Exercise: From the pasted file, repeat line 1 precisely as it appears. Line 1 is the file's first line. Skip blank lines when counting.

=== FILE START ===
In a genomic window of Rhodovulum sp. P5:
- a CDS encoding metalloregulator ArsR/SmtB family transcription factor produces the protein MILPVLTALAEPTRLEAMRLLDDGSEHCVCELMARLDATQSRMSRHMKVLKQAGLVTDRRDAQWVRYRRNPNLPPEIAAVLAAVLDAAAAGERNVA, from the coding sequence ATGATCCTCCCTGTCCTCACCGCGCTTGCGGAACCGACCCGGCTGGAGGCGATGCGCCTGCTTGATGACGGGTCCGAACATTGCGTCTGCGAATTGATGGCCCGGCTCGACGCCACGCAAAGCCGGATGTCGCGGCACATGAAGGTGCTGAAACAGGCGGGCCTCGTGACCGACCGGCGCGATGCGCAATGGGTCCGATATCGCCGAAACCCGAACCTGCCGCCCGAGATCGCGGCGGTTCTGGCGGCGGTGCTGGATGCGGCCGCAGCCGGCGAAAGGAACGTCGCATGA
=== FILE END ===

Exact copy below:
In a genomic window of Rhodovulum sp. P5: